Fearing political repercussions and social unrest, the Pakistani government continues to prevaricate on a request to the IMF for a multi-billion dollar emergency bailout. But the Pakistan People’s Party led-coalition government has already begun to impose IMF-dictated restructuring measures, including the elimination of energy-price subsidies.
By James Cogan, 3 November 2008
In open contempt of the repeated protests by the Pakistani government, the US military carried out another two air strikes on October 31 inside Pakistan, killing at least 27 people.
By Vilani Peiris, 1 November 2008
An earthquake measuring 6.4 on the Richter scale followed by numerous after-shocks struck the south-western Balochistan area of Pakistan early Wednesday morning.
By Keith Jones, 28 October 2008
The US military is now routinely violating Pakistani sovereignty, extending the Afghan War to its southern neighbor.
By Vilani Peiris, 27 October 2008
Pakistan has turned to the IMF for the emergency loans to stave off state bankruptcy.
By Vilani Peiris, 20 October 2008
Wracked by political instability and hard hit by the global economic crisis, Pakistan is teetering on the brink of default.
By James Cogan, 9 October 2008
US aircraft are attacking alleged militant targets inside Pakistan’s Federally Administered Tribal Agencies (FATA) at a growing rate.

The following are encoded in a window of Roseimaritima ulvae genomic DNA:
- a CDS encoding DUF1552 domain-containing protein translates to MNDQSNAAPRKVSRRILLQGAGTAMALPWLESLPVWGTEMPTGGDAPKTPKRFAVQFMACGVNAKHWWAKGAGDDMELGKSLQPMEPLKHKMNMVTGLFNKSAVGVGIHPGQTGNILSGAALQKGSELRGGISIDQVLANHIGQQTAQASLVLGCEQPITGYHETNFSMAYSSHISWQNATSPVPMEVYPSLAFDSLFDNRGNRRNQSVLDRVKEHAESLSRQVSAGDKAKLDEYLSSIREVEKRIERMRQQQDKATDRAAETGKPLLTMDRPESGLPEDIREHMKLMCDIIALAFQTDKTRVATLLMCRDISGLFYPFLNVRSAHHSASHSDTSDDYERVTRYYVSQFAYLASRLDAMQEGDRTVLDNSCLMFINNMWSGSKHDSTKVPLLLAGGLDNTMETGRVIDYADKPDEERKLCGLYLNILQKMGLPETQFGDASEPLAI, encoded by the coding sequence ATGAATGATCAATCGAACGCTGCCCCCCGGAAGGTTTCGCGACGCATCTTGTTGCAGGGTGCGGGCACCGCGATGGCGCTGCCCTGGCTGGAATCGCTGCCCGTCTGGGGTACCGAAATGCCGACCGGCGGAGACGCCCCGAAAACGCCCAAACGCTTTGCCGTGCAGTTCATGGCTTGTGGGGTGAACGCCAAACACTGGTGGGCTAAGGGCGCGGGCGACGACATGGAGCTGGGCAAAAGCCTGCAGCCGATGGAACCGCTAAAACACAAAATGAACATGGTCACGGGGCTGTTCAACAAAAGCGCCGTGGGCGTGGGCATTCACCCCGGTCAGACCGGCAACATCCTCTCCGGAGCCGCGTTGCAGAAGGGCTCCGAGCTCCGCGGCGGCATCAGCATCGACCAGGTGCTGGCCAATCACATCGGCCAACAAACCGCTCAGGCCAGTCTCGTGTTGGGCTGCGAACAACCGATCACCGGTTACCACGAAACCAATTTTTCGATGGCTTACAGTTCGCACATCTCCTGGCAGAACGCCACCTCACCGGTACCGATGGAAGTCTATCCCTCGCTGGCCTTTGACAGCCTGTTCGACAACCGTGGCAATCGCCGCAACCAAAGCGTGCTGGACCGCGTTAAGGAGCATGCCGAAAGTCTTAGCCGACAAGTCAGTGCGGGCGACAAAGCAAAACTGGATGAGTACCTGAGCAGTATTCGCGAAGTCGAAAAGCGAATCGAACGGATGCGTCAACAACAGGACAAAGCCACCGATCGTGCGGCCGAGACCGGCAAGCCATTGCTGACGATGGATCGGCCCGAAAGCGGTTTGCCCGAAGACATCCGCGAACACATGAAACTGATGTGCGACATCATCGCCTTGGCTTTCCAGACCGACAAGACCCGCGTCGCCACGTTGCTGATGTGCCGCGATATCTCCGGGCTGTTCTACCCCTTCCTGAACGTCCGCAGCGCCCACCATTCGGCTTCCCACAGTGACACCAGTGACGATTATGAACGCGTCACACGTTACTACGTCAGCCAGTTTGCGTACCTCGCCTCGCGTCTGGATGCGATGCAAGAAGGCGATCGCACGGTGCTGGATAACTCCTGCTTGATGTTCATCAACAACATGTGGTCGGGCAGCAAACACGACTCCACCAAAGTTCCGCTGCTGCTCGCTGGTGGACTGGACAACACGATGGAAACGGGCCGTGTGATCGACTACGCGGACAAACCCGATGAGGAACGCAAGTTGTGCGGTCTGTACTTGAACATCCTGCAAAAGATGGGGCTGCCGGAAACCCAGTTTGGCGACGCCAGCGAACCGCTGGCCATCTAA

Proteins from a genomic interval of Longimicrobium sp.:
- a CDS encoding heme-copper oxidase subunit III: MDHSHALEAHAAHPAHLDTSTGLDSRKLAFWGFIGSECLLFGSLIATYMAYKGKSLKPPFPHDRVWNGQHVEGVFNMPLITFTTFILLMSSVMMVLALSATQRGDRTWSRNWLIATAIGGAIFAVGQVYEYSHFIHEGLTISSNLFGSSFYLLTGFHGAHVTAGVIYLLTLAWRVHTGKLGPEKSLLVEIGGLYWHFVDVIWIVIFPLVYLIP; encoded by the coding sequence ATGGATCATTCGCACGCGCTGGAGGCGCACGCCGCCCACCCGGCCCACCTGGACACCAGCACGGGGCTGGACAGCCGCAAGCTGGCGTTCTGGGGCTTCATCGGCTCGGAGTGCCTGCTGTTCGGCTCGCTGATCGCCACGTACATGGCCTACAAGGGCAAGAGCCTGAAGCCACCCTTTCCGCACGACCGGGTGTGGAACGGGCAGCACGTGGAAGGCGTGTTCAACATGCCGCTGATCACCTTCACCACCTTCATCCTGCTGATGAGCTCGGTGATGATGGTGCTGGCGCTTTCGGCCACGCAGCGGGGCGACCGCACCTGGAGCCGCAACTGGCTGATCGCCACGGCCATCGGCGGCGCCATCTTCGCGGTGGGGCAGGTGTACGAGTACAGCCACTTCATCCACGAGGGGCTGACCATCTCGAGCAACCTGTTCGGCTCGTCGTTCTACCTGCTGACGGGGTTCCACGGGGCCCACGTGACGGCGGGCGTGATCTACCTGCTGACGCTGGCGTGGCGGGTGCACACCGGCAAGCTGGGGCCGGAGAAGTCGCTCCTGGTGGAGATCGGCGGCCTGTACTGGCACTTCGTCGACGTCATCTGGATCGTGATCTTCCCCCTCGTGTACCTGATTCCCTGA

By Keith Jones, 30 September 2008
Washington and Islamabad are seeking to downplay the significance of last Thursday’s military clash between US and Pakistani armed forces on the Afghan-Pakistani border.
By Peter Symonds, 22 September 2008
The massive bomb blast that devastated the luxury Marriott Hotel in Islamabad on Saturday evening is one more sign of the deepening political crisis in Pakistan produced by the Bush administration’s spreading “war on terrorism”.
A new understanding?
By Keith Jones, 20 September 2008
Only hours after giving military assurances that US forces would respect Pakistan’s sovereignty, the US staged another predator-drone attack inside Pakistan, killing at least six people in a South Waziristan village.
By Peter Symonds, 12 September 2008
In a reckless and criminal attempt to suppress the growing insurgency in Afghanistan, President Bush has secretly authorised the use of US Special Forces against targets inside the border areas of Pakistan.
By Peter Symonds, 10 September 2008
A third US missile strike in less than a week inside Pakistan again underscores the danger that the escalating war in Afghanistan will spread into its neighbour. At least 20 people died on Monday when up to five missiles fired from US unmanned Predator drones hit a madrassa and a compound in North Waziristan.